A new legal judgement has found that the Newcastle owner's sportswear company should have been allowed to equal an offer from current kit maker Elite/Hummel to produce replica strips and other items.
Judge Lionel Persey QC found that Ibrox chiefs had signed off on the new deal, understood to be a three-year contract worth £10 million, without affording Sports Direct a chance to match the bid. Sports Direct's retail deal with the Gers was coming to an end as the club sought a new merchandise deal.
Sports Direct claimed the terms of the contract stipulated that Rangers had to offer the firm the opportunity to compete with any new deal.
Judge Persey also threw out Rangers' attempts to limit any payment to Sports Direct to £1 million, meaning the Ibrox club could potentially face a huge payout.
Ashley's deal with a previous Gers board saw the firm take 93p for every £1 of club merchandising sold in Sports Direct shops, resulting in Light Blues fans boycotting the stores.
Judge Persey yesterday said he had ruled in favour of Sports Direct, stating that, in his opinion, the "terms of the connected commercial arrangement offered to Elite/Hummel" should have been offered to Ashley's firm.
The judge added: "I am satisfied that Sports Direct would have matched those arrangements had it been given the opportunity to do so.”
He went on to state that Sports Direct's losses are "likely to be in the order of many millions of pounds", adding: "Rangers has pleaded that it will rely upon the Non-Exclusive Rights Agreement to limit its damages to £1 million.
"I accept Sport Direct's submission that it would be unjust to deprive Sports Direct of the benefit of its matching right provisions."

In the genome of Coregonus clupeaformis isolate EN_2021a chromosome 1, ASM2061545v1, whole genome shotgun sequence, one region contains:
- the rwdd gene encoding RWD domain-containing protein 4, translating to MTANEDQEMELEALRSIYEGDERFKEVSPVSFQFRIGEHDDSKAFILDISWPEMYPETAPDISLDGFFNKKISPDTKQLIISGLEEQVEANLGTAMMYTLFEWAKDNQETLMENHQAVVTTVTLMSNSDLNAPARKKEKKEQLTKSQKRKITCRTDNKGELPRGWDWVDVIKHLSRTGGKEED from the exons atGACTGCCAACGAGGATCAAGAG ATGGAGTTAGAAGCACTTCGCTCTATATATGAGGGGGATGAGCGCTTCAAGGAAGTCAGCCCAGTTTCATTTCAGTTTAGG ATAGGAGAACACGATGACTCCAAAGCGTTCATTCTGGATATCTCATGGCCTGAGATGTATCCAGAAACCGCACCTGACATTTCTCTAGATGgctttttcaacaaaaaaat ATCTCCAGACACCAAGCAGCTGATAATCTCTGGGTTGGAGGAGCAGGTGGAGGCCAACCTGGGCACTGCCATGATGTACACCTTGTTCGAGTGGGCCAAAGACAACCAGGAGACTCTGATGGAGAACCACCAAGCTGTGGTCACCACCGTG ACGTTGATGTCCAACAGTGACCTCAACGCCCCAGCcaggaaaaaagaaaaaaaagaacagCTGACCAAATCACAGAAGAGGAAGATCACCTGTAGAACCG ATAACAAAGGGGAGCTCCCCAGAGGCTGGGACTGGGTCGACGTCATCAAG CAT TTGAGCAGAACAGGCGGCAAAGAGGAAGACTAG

Judge Persey's decision paves the way for Sports Direct to seek a substantial amount in damages, although reports suggest the firm could settle for £1 million and the termination of the current deal, which would return the reins of Rangers' retail operation to Ashley.
Part of Judge Persey's ruling stated that Rangers company secretary James Blair had "untruthfully" communicated to Sports Direct that Elite/Hummel had not been granted the retail rights, and had failed to provide the sportswear firm with a copy of the contract with Elite/Hummel.
This, the ruling stated, prevented Sports Direct from retail sales it could have had over the 2018/19 and 2019/20 seasons, thus entitling them to damages.
The ruling read: “I am satisfied that Sports Direct was not only entitled to match the rights offered to Hummel/Elite but would have done so.
"Those rights were not only not offered to them but Rangers, through Mr Blair, untruthfully asserted that Hummel had not been granted any Offered Rights and did not provide Sports Direct with a copy of the Elite/Hummel Agreement."
The judge concluded that the Ibrox club had breached their agreement by entering into a new deal and neglecting to offer Sports Direct the chance to match the offer.
A decision on the amount of damages to which Sports Direct are entitled is expected to be made at a later date.